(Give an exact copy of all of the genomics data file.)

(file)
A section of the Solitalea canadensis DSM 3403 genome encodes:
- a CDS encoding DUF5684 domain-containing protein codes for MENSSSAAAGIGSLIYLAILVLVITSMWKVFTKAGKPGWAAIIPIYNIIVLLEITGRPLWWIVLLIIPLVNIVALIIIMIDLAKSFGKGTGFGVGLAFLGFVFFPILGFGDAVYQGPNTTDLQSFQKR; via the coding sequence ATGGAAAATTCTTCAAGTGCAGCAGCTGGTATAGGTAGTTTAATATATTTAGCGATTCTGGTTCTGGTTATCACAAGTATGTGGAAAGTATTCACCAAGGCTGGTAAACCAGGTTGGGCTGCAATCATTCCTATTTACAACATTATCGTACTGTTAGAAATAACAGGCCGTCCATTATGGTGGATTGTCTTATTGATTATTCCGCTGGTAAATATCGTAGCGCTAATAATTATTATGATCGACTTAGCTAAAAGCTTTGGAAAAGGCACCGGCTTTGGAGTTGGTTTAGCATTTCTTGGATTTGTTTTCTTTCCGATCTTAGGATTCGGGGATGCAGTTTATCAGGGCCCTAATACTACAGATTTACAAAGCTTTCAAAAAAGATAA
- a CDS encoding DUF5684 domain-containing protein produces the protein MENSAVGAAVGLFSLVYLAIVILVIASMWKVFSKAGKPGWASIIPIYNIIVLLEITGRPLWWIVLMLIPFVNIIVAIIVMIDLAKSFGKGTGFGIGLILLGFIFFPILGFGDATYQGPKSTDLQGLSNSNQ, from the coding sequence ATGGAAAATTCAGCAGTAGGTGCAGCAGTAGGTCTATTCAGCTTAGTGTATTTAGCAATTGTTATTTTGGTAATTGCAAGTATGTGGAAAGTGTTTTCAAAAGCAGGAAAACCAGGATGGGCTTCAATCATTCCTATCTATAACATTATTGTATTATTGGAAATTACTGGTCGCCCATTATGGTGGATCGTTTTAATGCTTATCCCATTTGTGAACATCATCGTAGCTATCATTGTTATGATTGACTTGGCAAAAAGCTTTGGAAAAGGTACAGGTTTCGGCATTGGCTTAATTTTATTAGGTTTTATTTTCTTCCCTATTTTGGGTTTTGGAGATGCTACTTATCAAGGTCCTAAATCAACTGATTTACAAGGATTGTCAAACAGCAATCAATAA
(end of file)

A section of the Solitalea canadensis DSM 3403 genome encodes:
- a CDS encoding DUF5684 domain-containing protein codes for MENSSSAAAGIGSLIYLAILVLVITSMWKVFTKAGKPGWAAIIPIYNIIVLLEITGRPLWWIVLLIIPLVNIVALIIIMIDLAKSFGKGTGFGVGLAFLGFVFFPILGFGDAVYQGPNTTDLQSFQKR; via the coding sequence ATGGAAAATTCTTCAAGTGCAGCAGCTGGTATAGGTAGTTTAATATATTTAGCGATTCTGGTTCTGGTTATCACAAGTATGTGGAAAGTATTCACCAAGGCTGGTAAACCAGGTTGGGCTGCAATCATTCCTATTTACAACATTATCGTACTGTTAGAAATAACAGGCCGTCCATTATGGTGGATTGTCTTATTGATTATTCCGCTGGTAAATATCGTAGCGCTAATAATTATTATGATCGACTTAGCTAAAAGCTTTGGAAAAGGCACCGGCTTTGGAGTTGGTTTAGCATTTCTTGGATTTGTTTTCTTTCCGATCTTAGGATTCGGGGATGCAGTTTATCAGGGCCCTAATACTACAGATTTACAAAGCTTTCAAAAAAGATAA
- a CDS encoding DUF5684 domain-containing protein produces the protein MENSAVGAAVGLFSLVYLAIVILVIASMWKVFSKAGKPGWASIIPIYNIIVLLEITGRPLWWIVLMLIPFVNIIVAIIVMIDLAKSFGKGTGFGIGLILLGFIFFPILGFGDATYQGPKSTDLQGLSNSNQ, from the coding sequence ATGGAAAATTCAGCAGTAGGTGCAGCAGTAGGTCTATTCAGCTTAGTGTATTTAGCAATTGTTATTTTGGTAATTGCAAGTATGTGGAAAGTGTTTTCAAAAGCAGGAAAACCAGGATGGGCTTCAATCATTCCTATCTATAACATTATTGTATTATTGGAAATTACTGGTCGCCCATTATGGTGGATCGTTTTAATGCTTATCCCATTTGTGAACATCATCGTAGCTATCATTGTTATGATTGACTTGGCAAAAAGCTTTGGAAAAGGTACAGGTTTCGGCATTGGCTTAATTTTATTAGGTTTTATTTTCTTCCCTATTTTGGGTTTTGGAGATGCTACTTATCAAGGTCCTAAATCAACTGATTTACAAGGATTGTCAAACAGCAATCAATAA